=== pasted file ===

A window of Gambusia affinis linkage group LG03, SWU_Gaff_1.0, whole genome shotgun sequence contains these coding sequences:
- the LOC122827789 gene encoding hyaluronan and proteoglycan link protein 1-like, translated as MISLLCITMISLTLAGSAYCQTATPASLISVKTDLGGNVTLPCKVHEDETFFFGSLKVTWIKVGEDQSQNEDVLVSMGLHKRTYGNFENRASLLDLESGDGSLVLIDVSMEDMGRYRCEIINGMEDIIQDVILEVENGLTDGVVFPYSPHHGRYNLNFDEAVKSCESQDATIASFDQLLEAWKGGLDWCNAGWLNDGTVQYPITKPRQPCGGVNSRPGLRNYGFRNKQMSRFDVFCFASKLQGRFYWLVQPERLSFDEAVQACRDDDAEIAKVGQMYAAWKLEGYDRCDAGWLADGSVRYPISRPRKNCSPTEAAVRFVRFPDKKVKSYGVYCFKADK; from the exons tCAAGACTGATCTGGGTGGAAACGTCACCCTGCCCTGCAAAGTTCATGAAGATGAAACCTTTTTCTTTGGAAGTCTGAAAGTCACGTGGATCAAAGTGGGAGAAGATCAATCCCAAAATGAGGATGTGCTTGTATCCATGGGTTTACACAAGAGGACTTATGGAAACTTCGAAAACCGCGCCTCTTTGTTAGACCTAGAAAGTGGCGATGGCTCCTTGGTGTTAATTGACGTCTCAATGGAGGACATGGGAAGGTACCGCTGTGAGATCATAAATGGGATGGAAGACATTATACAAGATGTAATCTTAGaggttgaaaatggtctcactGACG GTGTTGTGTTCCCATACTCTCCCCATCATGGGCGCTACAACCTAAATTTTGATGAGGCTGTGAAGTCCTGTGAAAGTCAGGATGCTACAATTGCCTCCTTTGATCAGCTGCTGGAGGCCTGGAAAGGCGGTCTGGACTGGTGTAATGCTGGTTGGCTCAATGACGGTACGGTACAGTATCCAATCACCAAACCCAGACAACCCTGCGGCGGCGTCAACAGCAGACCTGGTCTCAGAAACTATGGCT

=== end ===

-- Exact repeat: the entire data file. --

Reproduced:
A window of Gambusia affinis linkage group LG03, SWU_Gaff_1.0, whole genome shotgun sequence contains these coding sequences:
- the LOC122827789 gene encoding hyaluronan and proteoglycan link protein 1-like, translated as MISLLCITMISLTLAGSAYCQTATPASLISVKTDLGGNVTLPCKVHEDETFFFGSLKVTWIKVGEDQSQNEDVLVSMGLHKRTYGNFENRASLLDLESGDGSLVLIDVSMEDMGRYRCEIINGMEDIIQDVILEVENGLTDGVVFPYSPHHGRYNLNFDEAVKSCESQDATIASFDQLLEAWKGGLDWCNAGWLNDGTVQYPITKPRQPCGGVNSRPGLRNYGFRNKQMSRFDVFCFASKLQGRFYWLVQPERLSFDEAVQACRDDDAEIAKVGQMYAAWKLEGYDRCDAGWLADGSVRYPISRPRKNCSPTEAAVRFVRFPDKKVKSYGVYCFKADK; from the exons tCAAGACTGATCTGGGTGGAAACGTCACCCTGCCCTGCAAAGTTCATGAAGATGAAACCTTTTTCTTTGGAAGTCTGAAAGTCACGTGGATCAAAGTGGGAGAAGATCAATCCCAAAATGAGGATGTGCTTGTATCCATGGGTTTACACAAGAGGACTTATGGAAACTTCGAAAACCGCGCCTCTTTGTTAGACCTAGAAAGTGGCGATGGCTCCTTGGTGTTAATTGACGTCTCAATGGAGGACATGGGAAGGTACCGCTGTGAGATCATAAATGGGATGGAAGACATTATACAAGATGTAATCTTAGaggttgaaaatggtctcactGACG GTGTTGTGTTCCCATACTCTCCCCATCATGGGCGCTACAACCTAAATTTTGATGAGGCTGTGAAGTCCTGTGAAAGTCAGGATGCTACAATTGCCTCCTTTGATCAGCTGCTGGAGGCCTGGAAAGGCGGTCTGGACTGGTGTAATGCTGGTTGGCTCAATGACGGTACGGTACAGTATCCAATCACCAAACCCAGACAACCCTGCGGCGGCGTCAACAGCAGACCTGGTCTCAGAAACTATGGCT